Barricade | 011

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I woke with a heart wrenching start, fury creeping over me as I woke, realising what I’d done.

Annie was still curled up tight against me, lightly snoring now – probably what had disturbed me. I gently nudged her, her snores subsiding as she shifted against my prod.

It was difficult to tell if I felt better or worse after sleeping. I shifted, trying to look all around us without waking Annie, trying to assure myself we hadn’t been seen.

Whatever little rest I’d had was laced with too much guilt to feel good.

I can’t have slept long, and nothing had found us. I chanted this to myself silently, trying to stay calm.

I thought about Jay and the creek, my throat itching as my mind dwelled on thirst. I was losing track of days, but we’d gone too long without proper food and even longer without any water. I thought of the things we’d foolishly unpacked at the first house, left behind in our haste.

My arm had gone tingly, numb from where Annie was resting on it, but I didn’t dare move any more. I wasn’t ready to answer her questions, or explain where Jay was.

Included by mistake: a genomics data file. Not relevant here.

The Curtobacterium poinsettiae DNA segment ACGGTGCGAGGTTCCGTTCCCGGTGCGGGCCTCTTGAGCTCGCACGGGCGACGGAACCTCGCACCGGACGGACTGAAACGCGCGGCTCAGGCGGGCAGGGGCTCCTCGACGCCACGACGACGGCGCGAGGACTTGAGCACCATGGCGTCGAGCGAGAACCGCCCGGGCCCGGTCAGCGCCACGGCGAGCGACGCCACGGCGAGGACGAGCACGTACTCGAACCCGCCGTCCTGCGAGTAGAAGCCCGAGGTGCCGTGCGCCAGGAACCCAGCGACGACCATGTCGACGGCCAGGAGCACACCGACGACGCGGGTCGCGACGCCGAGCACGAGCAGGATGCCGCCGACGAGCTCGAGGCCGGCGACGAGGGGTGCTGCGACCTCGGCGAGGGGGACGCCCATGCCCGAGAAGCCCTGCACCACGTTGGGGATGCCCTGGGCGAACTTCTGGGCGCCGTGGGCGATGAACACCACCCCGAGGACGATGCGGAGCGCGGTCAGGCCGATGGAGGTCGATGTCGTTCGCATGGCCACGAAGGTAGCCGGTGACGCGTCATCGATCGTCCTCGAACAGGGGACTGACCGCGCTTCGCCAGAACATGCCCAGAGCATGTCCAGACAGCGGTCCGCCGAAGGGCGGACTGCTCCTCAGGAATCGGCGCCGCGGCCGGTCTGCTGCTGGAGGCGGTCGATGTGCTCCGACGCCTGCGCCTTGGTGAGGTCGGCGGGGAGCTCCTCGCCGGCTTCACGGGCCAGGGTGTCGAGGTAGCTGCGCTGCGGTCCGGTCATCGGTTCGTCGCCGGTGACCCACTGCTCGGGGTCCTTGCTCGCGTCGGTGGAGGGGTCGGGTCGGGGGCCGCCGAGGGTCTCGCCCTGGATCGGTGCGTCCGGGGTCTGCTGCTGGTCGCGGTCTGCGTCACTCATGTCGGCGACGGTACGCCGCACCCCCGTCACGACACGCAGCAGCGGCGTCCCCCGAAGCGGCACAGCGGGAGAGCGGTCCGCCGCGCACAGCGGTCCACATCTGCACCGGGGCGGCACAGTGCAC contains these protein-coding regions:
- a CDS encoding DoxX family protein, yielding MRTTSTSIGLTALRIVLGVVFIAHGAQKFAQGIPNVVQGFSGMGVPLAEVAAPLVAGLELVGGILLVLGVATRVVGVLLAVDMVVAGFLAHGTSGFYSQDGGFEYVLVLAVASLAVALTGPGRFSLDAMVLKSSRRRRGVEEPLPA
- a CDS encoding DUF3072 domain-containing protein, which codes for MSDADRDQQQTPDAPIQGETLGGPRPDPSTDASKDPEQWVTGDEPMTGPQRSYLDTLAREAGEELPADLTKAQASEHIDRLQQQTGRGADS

Selfish.

I let myself sink deeper into self pity and loathing while I waited for him. I was so damn angry at myself for falling asleep.

I was sitting in the house with tears in my eyes, jaggedly pulling at my vision, when I saw movement across the other side of the play area. I wiped my face with my free hand and pulled the jacket slightly aside so I could look properly.

It was Jay.

My heart tapdanced in my chest – joy, nerves. I hated it when he left us and every time he returned, relief overwhelmed me.

He was moving slowly, carefully, but it wasn’t long before he was cutting across the bridge, the chink waking Annie. She rubbed her eyes and looked around, eyes wide with fear for a long moment until she saw Jay.

She knew more than we gave her credit for.

He pushed his way under the jackets and collapsed beside us. Without a word, he pulled the now full bottle from his pack and handed it to Annie.

“Slowly,” He cautioned her. “I know you’re thirsty, but you need to take it easy. Just a few sips, okay?”

She nodded and dutifully sipped the water, slowly and determinedly. He handed me the bottle once she was finished and I did the same.

Water was just not something I’d appreciated before. Now it was the most delicious thing I ever tasted, the corners of my mouth tingling as I held it for a moment, savouring. Stopping just a few sips in was torturous, but like Annie, I handed the bottle back to Jay.